LAHORE - The coordinator of the three-strong committee nominated by the Taliban for peace talks with a similar body constituted by the government says he doesn’t know how the Taliban plan to implement the Islamic system in the country.
“I can’t say what is in their mind; only they know what is in their mind”, said Maulana Yousaf Shah while talking to TheNation by phone on Sunday.
He was asked to enlist in sequence steps the Taliban want the government to take for the enforcement of the Islamic system.
“We’ll not like to be dragged into such controversies. TTP spokesman Shahidullah Shahid is the right man to answer this question,” said Maulana Yousaf.
JUI-S Amir Maulana Samiul Haq and Jamaat-i-Islami’s Senator Ibrahim Khan are other members of the committee.
Although Maulana Samiul Haq and Senator Ibrahim Khan say the 1973 Constitution is “not un-Islamic”, TTP spokesman Shahidullah Shahid insists that the Taliban don’t recognise this document and want Quran and Sunnah as the supreme law.
Maulana Yousaf Shah was told that it appears that the committee members and the Taliban are not on the same page on this important question.
In response, he said if there was any confusion on the subject it would be resolved.
“Nobody should worry about this. Whenever we reach some result, we’ll inform the media.”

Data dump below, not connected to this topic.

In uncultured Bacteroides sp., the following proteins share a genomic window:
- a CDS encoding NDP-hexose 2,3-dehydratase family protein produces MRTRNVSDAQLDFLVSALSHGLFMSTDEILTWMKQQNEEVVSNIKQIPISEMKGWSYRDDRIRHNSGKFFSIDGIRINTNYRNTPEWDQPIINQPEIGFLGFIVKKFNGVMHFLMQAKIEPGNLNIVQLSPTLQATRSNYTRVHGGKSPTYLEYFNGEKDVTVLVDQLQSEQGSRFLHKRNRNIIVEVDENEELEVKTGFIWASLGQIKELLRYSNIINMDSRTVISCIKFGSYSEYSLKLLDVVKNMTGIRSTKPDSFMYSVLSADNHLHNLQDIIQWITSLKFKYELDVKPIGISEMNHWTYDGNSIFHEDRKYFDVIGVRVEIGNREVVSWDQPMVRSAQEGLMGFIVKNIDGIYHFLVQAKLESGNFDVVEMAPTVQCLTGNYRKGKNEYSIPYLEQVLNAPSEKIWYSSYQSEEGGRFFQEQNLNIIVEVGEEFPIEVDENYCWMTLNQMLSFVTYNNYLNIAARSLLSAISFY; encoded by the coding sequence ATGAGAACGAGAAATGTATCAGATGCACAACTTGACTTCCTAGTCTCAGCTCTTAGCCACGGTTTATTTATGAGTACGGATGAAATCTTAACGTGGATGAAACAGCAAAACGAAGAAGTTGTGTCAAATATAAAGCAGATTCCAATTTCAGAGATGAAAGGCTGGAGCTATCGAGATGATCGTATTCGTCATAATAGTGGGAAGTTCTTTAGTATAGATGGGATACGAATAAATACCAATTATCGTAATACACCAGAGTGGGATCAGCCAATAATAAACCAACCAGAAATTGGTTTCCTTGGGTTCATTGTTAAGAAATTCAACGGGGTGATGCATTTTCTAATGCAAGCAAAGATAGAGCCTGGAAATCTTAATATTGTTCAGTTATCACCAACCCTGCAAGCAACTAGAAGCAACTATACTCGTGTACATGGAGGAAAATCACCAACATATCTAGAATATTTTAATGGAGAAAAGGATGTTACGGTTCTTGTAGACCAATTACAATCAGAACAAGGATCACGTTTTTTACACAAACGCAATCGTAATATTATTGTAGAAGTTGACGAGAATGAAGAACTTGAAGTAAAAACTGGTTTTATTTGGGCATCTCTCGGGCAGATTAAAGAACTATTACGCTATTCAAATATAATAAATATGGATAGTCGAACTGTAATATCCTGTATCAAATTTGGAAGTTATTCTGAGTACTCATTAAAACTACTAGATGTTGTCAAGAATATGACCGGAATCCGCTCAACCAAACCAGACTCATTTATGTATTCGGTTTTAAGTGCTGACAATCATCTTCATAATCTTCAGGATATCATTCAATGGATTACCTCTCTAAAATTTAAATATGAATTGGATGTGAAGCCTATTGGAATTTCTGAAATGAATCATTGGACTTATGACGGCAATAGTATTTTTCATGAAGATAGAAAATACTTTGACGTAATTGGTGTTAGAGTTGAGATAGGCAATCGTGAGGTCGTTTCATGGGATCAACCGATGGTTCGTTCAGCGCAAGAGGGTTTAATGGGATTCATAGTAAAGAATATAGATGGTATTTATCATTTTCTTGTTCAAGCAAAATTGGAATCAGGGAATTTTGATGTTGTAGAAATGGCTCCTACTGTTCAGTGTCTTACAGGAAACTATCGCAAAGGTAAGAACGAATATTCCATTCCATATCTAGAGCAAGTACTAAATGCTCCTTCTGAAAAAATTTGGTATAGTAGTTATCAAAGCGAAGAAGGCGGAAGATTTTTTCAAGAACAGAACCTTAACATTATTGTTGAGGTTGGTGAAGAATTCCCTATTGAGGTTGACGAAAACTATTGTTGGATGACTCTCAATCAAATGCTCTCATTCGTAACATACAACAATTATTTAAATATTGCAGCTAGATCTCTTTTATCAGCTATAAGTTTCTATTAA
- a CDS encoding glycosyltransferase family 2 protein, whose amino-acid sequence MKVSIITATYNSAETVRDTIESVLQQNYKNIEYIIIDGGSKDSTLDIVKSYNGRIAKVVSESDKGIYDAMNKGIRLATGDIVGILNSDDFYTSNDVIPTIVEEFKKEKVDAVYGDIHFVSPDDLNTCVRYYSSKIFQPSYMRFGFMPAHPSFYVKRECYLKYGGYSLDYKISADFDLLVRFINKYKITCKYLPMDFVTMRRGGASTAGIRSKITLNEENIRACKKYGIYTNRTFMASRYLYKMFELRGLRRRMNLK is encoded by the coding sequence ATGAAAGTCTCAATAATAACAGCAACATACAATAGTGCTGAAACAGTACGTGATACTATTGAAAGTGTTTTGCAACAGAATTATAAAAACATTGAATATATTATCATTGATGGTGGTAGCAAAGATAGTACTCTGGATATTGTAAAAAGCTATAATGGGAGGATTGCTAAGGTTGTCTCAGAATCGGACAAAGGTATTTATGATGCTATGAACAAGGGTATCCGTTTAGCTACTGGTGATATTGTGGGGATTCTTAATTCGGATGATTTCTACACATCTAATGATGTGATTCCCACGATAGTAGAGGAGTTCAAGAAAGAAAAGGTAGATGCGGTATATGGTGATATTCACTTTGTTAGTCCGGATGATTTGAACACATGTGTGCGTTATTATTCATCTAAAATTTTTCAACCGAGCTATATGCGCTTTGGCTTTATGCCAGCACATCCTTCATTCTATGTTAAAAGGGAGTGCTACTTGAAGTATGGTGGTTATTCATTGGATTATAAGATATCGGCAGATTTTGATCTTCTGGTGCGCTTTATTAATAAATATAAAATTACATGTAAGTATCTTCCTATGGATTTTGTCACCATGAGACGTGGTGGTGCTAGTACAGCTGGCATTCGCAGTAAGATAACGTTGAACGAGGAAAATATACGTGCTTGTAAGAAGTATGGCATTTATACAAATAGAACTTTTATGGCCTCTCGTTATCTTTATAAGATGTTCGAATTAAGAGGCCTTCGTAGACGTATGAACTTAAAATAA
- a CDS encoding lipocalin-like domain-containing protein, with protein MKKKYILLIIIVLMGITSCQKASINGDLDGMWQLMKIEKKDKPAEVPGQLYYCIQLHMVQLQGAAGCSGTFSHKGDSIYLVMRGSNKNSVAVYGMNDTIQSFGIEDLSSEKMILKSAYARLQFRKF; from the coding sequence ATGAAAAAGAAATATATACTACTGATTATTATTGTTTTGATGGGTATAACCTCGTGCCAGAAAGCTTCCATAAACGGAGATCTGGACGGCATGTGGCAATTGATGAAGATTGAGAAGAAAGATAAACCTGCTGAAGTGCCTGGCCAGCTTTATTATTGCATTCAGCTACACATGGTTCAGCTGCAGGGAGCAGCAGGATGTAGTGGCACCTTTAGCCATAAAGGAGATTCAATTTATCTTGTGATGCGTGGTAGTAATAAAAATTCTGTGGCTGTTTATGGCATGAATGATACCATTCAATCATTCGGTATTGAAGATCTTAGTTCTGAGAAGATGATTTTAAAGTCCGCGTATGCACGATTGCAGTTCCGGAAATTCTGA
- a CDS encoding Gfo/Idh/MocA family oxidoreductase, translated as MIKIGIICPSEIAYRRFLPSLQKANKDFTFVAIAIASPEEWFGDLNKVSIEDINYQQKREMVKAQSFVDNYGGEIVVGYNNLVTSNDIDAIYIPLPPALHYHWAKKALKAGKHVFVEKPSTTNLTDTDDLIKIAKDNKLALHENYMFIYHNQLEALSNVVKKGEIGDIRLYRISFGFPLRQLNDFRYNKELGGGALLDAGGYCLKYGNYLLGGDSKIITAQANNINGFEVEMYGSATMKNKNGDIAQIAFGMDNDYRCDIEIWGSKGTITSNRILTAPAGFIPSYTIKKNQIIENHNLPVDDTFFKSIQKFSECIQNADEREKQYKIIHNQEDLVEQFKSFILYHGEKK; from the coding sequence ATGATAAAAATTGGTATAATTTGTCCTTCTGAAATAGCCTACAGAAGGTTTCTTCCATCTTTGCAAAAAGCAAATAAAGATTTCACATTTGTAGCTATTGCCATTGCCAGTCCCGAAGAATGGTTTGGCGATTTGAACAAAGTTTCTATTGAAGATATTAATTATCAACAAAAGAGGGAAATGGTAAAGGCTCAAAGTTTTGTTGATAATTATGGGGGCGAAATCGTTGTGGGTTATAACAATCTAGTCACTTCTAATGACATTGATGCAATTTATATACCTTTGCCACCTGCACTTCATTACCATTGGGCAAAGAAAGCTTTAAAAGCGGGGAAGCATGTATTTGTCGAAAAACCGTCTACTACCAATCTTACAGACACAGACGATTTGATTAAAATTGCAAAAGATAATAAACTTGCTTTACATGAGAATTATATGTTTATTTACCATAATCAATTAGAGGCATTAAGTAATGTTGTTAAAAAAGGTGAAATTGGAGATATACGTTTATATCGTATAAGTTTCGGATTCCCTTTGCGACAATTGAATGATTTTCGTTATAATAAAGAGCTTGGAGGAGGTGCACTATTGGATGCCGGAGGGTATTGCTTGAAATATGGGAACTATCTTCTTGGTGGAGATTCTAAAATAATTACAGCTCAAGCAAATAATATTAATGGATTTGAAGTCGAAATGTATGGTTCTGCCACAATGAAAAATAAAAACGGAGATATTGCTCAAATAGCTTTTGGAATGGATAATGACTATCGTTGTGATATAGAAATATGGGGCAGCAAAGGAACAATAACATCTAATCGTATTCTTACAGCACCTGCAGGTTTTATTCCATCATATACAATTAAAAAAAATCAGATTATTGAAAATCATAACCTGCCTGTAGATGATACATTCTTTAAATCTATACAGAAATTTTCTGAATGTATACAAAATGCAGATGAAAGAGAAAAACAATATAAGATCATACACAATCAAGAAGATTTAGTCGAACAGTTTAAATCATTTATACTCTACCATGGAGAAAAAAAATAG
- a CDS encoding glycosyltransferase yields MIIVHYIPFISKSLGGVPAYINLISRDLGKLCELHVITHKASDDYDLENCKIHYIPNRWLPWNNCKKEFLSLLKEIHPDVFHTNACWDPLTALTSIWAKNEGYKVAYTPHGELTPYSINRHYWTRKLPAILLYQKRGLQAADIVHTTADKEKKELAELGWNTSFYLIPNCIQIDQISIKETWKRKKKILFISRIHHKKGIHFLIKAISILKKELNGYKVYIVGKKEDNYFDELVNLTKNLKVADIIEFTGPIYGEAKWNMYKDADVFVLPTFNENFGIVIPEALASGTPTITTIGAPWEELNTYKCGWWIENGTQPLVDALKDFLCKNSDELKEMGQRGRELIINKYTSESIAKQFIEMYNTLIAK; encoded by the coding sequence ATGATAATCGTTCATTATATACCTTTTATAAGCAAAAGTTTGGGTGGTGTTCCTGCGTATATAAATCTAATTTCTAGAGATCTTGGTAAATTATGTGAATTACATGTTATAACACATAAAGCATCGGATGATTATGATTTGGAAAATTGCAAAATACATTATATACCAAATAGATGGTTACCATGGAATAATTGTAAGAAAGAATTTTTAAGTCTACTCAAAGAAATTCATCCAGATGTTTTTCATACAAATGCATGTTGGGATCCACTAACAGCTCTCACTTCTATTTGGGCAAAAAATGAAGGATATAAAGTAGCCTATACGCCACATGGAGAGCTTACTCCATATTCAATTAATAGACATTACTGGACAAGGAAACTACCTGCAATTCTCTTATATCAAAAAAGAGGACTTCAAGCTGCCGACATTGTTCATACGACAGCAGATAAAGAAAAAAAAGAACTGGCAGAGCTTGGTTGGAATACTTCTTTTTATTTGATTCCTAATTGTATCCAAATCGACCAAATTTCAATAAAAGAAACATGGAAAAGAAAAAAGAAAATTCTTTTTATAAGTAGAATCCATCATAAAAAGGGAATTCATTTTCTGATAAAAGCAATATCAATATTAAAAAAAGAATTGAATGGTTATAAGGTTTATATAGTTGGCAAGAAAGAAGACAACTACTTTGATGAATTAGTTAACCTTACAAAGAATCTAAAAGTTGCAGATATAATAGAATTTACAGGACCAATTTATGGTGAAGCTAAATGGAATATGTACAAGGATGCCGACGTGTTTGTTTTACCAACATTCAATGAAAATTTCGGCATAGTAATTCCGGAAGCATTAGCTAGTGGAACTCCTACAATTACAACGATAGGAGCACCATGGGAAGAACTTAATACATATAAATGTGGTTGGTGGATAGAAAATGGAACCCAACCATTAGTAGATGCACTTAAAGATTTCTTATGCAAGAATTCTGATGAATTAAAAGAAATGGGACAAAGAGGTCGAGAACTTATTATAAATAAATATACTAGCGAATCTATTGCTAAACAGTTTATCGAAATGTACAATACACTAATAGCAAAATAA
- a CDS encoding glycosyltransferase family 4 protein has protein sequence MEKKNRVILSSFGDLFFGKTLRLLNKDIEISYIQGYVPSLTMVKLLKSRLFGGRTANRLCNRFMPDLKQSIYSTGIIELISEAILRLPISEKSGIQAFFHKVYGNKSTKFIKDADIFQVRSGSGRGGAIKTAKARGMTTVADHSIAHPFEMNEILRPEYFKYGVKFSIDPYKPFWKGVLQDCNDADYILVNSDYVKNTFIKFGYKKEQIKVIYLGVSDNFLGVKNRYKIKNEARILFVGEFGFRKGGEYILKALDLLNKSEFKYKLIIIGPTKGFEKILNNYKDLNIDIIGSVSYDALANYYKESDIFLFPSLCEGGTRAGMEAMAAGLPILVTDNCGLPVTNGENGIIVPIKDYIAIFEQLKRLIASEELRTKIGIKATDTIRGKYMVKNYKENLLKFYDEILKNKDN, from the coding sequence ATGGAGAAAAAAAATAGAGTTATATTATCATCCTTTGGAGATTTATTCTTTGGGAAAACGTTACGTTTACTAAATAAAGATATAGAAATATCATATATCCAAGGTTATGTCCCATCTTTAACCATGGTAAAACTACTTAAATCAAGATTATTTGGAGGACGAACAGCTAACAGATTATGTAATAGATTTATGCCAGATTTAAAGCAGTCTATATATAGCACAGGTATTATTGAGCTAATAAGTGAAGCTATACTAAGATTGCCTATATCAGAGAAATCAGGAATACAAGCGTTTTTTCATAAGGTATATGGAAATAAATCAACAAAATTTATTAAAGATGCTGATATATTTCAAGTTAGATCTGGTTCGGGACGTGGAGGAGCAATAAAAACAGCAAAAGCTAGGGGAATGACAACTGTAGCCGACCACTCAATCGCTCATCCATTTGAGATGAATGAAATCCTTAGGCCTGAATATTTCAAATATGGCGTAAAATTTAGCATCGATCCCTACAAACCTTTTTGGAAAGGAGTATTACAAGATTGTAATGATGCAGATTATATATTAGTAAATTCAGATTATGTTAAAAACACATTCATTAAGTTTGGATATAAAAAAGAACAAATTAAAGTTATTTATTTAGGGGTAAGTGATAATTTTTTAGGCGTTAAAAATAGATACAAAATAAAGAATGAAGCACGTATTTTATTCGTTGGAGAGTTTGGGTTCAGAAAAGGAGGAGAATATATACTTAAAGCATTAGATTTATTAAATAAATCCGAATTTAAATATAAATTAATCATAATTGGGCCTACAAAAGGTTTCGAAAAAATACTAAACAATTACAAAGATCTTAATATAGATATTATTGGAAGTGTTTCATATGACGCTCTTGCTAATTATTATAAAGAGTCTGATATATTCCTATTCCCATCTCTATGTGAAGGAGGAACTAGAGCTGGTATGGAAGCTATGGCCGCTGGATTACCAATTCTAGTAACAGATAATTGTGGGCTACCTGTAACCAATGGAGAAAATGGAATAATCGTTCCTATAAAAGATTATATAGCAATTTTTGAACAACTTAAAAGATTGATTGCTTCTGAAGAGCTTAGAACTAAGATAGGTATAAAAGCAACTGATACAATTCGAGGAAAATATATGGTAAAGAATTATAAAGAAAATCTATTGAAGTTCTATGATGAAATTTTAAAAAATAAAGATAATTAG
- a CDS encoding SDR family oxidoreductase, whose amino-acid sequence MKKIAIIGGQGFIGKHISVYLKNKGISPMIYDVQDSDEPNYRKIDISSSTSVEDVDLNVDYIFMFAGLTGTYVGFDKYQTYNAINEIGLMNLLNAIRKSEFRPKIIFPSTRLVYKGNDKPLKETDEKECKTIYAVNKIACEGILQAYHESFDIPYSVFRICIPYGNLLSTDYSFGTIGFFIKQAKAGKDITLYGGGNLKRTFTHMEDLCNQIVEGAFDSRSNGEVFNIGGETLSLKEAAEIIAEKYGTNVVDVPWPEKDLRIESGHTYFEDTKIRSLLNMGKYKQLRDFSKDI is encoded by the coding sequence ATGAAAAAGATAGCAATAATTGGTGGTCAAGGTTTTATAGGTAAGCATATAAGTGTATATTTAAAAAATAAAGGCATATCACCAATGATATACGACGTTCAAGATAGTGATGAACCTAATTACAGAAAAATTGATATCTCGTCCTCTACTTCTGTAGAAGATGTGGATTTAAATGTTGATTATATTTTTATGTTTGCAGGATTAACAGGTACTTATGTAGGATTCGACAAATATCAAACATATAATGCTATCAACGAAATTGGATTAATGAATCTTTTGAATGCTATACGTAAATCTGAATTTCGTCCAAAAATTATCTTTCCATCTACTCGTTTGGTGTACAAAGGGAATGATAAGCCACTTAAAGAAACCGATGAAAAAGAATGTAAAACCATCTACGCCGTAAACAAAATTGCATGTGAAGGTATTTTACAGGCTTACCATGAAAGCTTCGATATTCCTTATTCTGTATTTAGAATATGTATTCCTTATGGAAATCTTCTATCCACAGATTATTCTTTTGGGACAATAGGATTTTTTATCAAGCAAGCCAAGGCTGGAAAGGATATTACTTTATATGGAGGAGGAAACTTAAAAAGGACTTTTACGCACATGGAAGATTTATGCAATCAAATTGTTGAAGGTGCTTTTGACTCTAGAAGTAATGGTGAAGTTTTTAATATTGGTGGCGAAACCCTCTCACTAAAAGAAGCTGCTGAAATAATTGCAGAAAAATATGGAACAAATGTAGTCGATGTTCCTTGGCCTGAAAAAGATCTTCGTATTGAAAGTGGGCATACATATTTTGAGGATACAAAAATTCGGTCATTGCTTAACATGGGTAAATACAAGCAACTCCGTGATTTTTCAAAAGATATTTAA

About the possibility of resumption of talks with the government-nominated committee, Maulana Yousaf Shah said there was no alternative to negotiations. He said he could not say whether the talks would take one day, one week, one month or more time to yield results, this was the only mechanism which could be relied upon.
He said he was “1,000 per cent” sure that talks would ultimately help bridge the gulf between the two sides.
Maulana Yousaf Shah did not offer any comment on the ISPR’s claim that no child or any woman was in the custody of the army.
“The claim that people falling in such categories were with the army had been made by the Taliban; the denial came from the ISPR; I cannot give my opinion on the subject.”
Asked if he invited the Taliban’s attention to the denial issued by the ISPR, Maulana Yousaf Shah said he would not like to discuss the matter in the media even if he had taken it up with the Taliban.
“I am not a Mufti,” replied Maulana Yousaf Shah when asked about the religious status of those killed at the hands of Taliban in various suicide attacks.
“Shouldn’t the Taliban leaders, who demand enforcement of sharia, offer Qisas or Diyet to the bereaved families of those killed in such attacks?” he was asked.
The TTP committee member said: “We’ll see what’s our legal and Islamic obligation in such cases.”
The talks between the government and the TTP committee remain suspended on account of differences on various issues.
The government committee wants the Taliban to stop attacks and recognise the 1973 Constitution before the resumption of talks.
However, TTP leaders say that it was the government which had started the war, so the ceasefire should be announced by them.
As for the recognition of the 1973 Constitution, TTP spokesman had said only a couple of days ago that Quran and Sunnah alone were acceptable to them.